A senior graduate professor recruited me after I had my Masters degree and he offered me a prestigious Ph.D. fellowship to work with him. When I arrived on campus I was given two choices: Research Assistant  or Teaching Assistant. As an RA I would assist a professor in the research and writing of an article or a book.  This position would prepare me for a writing career. As a TA, at least in my department, I would meet weekly with a mentor, teach my own survey classes, prepare tests, and give grades.

I took the TA option. As I imagined my life goals, this was the best choice for me. I realize now how fateful that choice was.

After three semesters of doctoral seminars, and research papers, and teaching duties, I was hired as a professor at a nearby private college on the condition that I continue and finish the Ph.D. The college was impressed by my experience as a TA. My college paid me well enough, including benefits. They also provided some tuition assistance and a reduced teaching load while I finished the Ph.D. (I believe that many teaching colleges have similar policies.) When I informed the university of my new job, and resigned the fellowship, several professors expressed their disappointment that I had “left” the academic life.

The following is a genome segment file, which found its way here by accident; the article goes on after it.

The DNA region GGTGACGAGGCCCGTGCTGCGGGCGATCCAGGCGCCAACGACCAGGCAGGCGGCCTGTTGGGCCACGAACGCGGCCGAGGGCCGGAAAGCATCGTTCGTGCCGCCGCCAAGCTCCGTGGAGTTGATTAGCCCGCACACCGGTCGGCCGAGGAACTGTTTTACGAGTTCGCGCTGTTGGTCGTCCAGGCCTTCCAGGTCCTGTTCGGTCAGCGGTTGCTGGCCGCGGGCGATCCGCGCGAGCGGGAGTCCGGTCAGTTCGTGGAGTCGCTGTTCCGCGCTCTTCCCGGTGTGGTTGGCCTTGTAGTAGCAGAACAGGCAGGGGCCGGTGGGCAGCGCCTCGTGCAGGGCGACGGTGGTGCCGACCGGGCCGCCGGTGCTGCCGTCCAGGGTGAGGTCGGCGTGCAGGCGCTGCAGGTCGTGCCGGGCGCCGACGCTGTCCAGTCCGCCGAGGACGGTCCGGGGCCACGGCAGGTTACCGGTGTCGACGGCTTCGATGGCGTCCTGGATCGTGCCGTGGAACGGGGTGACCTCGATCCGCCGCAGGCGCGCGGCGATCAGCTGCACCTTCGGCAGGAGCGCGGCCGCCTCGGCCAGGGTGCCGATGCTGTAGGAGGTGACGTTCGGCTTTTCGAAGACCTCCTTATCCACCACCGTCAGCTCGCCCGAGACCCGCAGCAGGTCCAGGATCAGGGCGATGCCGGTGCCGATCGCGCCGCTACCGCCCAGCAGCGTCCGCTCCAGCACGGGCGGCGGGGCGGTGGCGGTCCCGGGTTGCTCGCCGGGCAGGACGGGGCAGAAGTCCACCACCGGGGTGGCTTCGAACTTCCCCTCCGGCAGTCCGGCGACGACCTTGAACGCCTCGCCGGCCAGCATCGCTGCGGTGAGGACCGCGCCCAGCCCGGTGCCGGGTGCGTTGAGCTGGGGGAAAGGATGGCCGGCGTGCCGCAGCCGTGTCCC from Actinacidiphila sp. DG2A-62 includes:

I continued to teach through the Ph.D. When I graduated I received a promotion and a hefty pay raise from the college. I loved teaching five classes with no more than thirty students. Any extra time and energy that I had did not go to research or writing. I stayed current with my academic field, I attended academic conferences (subsidized by the college), and I invested in the life of the college community—exactly as I had imagined it as a college freshman years before.